Talking food scanner to warn blind

A voice-enabled kitchen tool that warns users about potentially hazardous ingredients in food or pharmaceutical products has been developed by a UK-led team of engineers.

Tele-Eye, which is designed for use by blind or visually impaired people, uses electronic speech technology to generate voice alerts from the data contained in barcodes printed on packages.

The handheld scanning device also aims to give those suffering from allergies and other medical conditions vital information about ingredients without needing to read what is written on pack labels.

It will also help blind people find a particular product in a cupboard full of jars and bottles.

The food industry has regularly been attacked over the accessibility of ingredient information to the blind or those with poor eyesight. A report published last year by the Royal National Institute for the Blind claimed 20 per cent of the entire UK population encountered difficulty reading the small print on food and over-the-counter medicine packs.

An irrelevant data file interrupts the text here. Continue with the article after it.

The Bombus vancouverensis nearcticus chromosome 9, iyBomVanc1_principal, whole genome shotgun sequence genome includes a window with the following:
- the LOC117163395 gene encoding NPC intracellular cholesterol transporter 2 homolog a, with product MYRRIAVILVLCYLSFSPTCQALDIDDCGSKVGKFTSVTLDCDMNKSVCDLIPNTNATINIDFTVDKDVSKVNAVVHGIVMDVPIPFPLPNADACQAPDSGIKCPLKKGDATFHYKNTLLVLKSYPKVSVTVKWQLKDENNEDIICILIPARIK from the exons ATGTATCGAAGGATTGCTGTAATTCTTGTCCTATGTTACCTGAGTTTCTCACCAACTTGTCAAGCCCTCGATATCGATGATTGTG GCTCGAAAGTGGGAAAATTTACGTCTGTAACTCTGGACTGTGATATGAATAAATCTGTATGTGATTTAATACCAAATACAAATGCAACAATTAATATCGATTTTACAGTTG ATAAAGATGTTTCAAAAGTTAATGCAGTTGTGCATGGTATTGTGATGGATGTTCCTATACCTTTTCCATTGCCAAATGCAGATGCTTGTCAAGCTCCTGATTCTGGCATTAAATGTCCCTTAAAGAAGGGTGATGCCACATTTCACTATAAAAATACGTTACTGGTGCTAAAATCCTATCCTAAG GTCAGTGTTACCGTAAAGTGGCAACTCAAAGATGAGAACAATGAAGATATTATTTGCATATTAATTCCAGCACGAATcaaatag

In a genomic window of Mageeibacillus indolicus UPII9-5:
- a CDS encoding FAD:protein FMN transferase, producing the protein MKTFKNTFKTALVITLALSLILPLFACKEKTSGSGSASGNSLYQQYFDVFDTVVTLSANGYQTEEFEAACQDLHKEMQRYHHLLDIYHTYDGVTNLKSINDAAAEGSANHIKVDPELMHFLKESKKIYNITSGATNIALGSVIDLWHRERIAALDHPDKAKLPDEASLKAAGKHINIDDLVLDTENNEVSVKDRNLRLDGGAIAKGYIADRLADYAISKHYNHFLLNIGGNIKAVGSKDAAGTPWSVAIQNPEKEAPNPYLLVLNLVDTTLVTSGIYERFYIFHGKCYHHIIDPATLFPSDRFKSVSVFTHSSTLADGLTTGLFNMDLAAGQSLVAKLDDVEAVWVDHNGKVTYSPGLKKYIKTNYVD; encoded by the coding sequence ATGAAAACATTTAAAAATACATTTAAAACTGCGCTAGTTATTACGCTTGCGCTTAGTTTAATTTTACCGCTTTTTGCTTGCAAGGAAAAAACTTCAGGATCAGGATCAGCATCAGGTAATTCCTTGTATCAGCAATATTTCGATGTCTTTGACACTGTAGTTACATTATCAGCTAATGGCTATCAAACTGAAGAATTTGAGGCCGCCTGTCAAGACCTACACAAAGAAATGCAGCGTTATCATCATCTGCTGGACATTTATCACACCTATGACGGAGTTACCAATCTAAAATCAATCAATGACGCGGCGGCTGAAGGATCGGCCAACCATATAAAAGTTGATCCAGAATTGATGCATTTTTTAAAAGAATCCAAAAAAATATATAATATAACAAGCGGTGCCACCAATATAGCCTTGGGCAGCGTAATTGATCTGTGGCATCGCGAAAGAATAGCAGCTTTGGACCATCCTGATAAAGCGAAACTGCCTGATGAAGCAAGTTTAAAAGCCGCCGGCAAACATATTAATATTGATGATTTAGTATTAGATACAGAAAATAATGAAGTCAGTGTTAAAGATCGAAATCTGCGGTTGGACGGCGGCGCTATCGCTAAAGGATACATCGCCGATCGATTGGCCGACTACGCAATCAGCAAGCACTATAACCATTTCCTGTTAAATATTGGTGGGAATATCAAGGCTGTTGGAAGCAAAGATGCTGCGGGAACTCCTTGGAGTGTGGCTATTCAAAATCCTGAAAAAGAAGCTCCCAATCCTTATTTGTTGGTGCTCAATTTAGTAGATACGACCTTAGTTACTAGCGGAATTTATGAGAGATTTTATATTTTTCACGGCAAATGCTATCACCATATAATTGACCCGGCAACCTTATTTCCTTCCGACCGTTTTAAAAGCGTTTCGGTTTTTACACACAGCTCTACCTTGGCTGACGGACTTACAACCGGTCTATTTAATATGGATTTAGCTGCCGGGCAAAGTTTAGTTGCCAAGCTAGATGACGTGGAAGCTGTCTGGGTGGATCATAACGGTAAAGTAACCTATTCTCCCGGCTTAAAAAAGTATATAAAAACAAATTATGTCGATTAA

Tele-Eye – which is able to speak in several languages – can be programmed to read out the entire list of contents ‘parrot-fashion’ or look for particular ingredients pre-determined as harmful.

The device will go on trial in a supermarket in Carnoustie, near Dundee, in the early summer.

Customers will be invited to try it out and give their opinions, the final phase of the development process before its designers seek a deal for full commercial production.

Tele-Eye is the first of a trio of products approaching commercialisation as a result of a Europe-wide project called Package. This was set up in early 2000 to develop novel applied technologies to help disabled people use everyday packaged consumer goods more easily.

The two other innovations to emerge from Package have been provisionally named Magic-Hand and Power-Hand. The former is a microprocessor-controlled device that allows severely disabled or elderly people to open screw-top jars and bottles.Power-Hand is a general-purpose easy opener for supermarket goods designed to retail at around £20.

Dr David Carus of Strathclyde University’s Department of Mechanical Engineering decided to seek backing for the project after struggling with a tightly sealed jar in his kitchen.

‘I wondered how people with disabilities would cope given that I couldn’t open it as a supposedly able-bodied person,’ said Carus.

The Package consortium includes Strathclyde and Staffordshire universities, Stoke-based disability technology specialist Rehab Robotics and partners in Sweden and Germany.